Original Oval Rattan 'Basket Clock' by George Nelson for Howard Miller, 1950s
- Of the Period
- Place of Origin
- Date of Manufacture1950s
- Materials and TechniquesRattan
- Condition DetailsVery good original example with original label on verso.
- DimensionsH 13.25 in. x W 10.5 in. x D 4 in.H 33.66 cm x W 26.67 cm x D 10.16 cm
- Seller LocationLos Angeles, CA
- Reference NumberLU1330216302311
Shipping, Returns & Payment
- Shipping$110Standardto anywhere in the world, arrives in 4 to 5 weeks.Delivered by a parcel delivery service such as UPS, FedEx, or DHL.Shipping methods are determined by item size, type, fragility and specific characteristics.Shipping costs are calculated based on carrier rates, delivery distance and packing complexity.
- Return Policy
This item can be returned within 14 days of delivery.View details
- Online Payment Methods1stdibs accepts the following payment methods
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About George Nelson (Designer)
Architect, designer, and writer, George Nelson was a central figure in the mid-century American modernist design movement; and his thoughts influenced not only the furniture we live with, but also how we live.
Nelson came to design via journalism and literature. Upon receiving his bachelor’s degree in architecture from Yale in 1931, he won the Prix de Rome fellowship, and spent his time in Europe writing magazine articles that helped bring stateside recognition to Ludwig Mies van der Rohe, Gio Ponti, Le Corbusier and other canonical modernist architects. In the 1940s, Nelson wrote texts that suggested such now-commonplace ideas as open-plan houses, storage walls and family rooms. D.J. Depree, the owner of the furniture maker Herman Miller Inc., was so impressed by Nelson that in 1944 — following the sudden death of Gilbert Rohde, who had introduced the firm to modern design in the 1930s — he invited Nelson to join the company as its design director.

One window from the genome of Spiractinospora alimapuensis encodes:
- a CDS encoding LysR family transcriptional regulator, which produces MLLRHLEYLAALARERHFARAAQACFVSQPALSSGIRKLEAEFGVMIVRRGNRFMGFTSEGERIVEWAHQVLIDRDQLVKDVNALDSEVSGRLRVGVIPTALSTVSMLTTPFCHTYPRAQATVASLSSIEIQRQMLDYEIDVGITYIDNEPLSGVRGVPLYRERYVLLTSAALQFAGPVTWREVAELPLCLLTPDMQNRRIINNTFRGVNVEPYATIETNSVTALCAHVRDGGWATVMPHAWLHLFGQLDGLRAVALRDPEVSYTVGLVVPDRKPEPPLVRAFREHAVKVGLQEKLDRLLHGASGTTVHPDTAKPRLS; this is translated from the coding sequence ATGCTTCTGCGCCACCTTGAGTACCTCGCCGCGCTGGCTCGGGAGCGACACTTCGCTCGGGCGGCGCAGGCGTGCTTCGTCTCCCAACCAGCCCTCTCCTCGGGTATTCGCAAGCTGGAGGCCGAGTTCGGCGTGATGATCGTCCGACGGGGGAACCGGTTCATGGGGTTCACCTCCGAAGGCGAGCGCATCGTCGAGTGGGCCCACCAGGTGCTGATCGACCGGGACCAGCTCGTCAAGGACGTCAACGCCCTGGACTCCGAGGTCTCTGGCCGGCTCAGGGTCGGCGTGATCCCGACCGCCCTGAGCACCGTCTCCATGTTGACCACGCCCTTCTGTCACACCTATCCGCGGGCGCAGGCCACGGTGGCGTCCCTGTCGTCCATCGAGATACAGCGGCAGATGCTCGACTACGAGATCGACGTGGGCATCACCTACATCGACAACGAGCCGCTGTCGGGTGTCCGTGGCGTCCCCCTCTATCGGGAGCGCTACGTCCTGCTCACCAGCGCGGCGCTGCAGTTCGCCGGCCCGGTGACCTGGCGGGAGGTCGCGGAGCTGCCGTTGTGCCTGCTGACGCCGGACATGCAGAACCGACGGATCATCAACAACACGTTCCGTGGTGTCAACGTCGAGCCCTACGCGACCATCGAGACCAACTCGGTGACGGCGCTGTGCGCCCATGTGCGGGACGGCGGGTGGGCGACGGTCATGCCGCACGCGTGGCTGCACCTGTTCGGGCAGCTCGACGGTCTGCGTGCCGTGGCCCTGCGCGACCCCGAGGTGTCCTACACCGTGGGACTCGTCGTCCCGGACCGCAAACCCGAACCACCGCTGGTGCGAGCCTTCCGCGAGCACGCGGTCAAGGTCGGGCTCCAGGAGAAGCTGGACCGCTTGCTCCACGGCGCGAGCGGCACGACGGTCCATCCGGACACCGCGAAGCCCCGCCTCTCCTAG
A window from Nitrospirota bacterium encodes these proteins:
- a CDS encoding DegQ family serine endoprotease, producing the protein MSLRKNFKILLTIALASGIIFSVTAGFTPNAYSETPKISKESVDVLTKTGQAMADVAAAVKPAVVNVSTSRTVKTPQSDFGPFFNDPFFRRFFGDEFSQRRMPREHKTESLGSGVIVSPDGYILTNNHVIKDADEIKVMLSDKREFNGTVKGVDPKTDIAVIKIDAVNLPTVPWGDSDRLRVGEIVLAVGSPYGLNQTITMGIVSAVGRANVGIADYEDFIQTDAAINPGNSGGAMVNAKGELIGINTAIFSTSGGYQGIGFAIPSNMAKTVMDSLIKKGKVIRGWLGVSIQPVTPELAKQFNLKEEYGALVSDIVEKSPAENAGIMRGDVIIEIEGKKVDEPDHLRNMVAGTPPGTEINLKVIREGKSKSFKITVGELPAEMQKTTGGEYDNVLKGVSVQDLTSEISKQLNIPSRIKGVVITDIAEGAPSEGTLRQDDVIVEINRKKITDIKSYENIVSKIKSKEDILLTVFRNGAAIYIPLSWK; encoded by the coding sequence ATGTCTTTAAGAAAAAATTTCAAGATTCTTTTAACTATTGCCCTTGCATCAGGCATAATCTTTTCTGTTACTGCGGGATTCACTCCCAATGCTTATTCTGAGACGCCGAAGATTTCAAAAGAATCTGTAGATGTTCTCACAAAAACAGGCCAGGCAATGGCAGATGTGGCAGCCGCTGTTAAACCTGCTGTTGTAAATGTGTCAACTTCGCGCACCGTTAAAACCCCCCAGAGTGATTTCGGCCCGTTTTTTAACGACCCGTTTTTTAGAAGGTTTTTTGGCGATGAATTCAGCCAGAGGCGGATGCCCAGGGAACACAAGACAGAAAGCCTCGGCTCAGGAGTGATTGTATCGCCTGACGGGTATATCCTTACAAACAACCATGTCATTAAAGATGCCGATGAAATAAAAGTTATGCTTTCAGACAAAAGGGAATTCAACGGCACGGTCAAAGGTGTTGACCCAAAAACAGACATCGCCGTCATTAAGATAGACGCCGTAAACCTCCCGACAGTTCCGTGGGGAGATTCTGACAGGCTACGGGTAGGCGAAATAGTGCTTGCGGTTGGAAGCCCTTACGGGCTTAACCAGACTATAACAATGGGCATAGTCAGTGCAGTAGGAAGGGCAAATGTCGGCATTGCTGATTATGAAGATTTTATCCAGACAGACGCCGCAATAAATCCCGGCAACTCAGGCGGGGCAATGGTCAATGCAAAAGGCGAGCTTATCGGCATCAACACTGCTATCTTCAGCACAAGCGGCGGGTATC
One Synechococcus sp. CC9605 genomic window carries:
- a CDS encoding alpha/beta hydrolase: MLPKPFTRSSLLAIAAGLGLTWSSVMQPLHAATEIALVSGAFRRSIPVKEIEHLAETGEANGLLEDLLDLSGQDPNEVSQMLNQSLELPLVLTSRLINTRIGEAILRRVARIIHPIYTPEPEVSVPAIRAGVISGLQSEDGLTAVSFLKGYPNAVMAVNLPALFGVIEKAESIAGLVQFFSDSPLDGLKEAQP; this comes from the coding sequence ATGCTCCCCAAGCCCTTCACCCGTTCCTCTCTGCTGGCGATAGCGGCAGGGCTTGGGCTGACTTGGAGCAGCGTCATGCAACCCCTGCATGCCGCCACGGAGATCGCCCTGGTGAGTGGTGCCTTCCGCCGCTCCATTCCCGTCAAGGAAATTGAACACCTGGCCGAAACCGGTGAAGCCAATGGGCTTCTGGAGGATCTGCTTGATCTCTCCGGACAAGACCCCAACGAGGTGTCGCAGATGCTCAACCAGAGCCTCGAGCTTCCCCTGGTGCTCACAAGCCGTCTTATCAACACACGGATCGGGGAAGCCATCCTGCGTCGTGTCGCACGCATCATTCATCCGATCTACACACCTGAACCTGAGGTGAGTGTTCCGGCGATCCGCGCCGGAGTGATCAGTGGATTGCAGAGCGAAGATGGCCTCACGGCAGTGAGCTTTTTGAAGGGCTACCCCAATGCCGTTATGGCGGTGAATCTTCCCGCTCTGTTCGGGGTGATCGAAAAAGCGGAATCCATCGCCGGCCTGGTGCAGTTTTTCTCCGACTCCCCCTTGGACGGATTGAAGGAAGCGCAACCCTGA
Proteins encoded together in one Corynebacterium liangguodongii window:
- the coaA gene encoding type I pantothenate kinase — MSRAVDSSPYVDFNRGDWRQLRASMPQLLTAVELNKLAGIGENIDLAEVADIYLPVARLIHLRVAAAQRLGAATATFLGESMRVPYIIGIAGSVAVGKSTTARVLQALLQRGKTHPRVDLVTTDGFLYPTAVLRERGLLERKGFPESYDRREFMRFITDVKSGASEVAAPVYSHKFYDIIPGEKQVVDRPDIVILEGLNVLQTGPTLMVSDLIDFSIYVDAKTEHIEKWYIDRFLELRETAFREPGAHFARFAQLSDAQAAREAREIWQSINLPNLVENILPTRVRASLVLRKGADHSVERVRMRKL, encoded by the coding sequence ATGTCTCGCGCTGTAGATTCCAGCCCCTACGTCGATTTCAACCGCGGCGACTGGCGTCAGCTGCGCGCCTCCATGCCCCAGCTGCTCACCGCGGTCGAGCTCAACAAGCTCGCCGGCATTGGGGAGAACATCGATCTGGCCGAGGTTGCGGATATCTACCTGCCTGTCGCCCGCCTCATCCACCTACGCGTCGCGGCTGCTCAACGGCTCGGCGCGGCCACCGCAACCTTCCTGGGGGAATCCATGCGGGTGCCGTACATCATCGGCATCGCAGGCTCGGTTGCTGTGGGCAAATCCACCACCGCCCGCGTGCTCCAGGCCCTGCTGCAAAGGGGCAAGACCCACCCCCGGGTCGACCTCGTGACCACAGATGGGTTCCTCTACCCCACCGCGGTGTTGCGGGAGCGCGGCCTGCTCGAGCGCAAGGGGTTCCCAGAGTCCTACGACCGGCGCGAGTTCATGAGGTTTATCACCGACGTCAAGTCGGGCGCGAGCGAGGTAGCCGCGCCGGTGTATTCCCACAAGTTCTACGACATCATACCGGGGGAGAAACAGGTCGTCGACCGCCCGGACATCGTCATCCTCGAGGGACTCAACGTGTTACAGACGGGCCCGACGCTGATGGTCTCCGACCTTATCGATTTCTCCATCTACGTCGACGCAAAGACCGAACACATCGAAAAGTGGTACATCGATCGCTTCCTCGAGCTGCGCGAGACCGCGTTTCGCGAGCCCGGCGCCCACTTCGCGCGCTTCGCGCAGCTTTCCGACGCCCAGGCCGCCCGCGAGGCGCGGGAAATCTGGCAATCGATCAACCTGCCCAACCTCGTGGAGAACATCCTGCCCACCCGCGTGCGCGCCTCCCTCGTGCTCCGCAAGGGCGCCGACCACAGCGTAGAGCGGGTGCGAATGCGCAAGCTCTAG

There Nelson’s curatorial design talents came to the fore. To Herman Miller he brought such eminent creators as Charles and Ray Eames, Isamu Noguchi, and the textile and furniture designer Alexander Girard. Thanks to a clever contract, at the same time as he directed Herman Miller he formed a New York design company, George Nelson & Associates, that sold furniture designs to the Michigan firm, as well as its competitor, the Howard Miller Clock Company. Nelson’s New York team of designers (who were rarely individually credited) would create such iconic pieces as the “Marshmallow” sofa, the “Coconut” chair, the “Ball” clock, the “Bubble” lamp series and the many cabinets and beds that comprise the sleek “Thin-Edge” line.
For dedicated collectors, as well as for interior designers who look beyond “the look,” there is a “cool-factor” inherent to vintage pieces from George Nelson and others. Nelson was in on it from the start, and it’s valuable to have a piece that was there with him. But still, as is evident from the offerings from dealers on these pages, in any of the designs, in any iteration whose manufacture Nelson oversaw and encouraged, there are shining elements of lightness, elegance, sophistication —and a little bit of swagger. George Nelson felt confident in his ideas about design and didn’t mind letting the world know.
Read more about George Nelson in Introspective Magazine
About the Seller
This dealer is the premier source for early-production originals of hard-to-find 20th-century designs and functional art, serving a range of clients, from celebrities and interior designers to aficionados with modest budgets. Its 20,000-square-foot Los Angeles space is packed with rare examples o...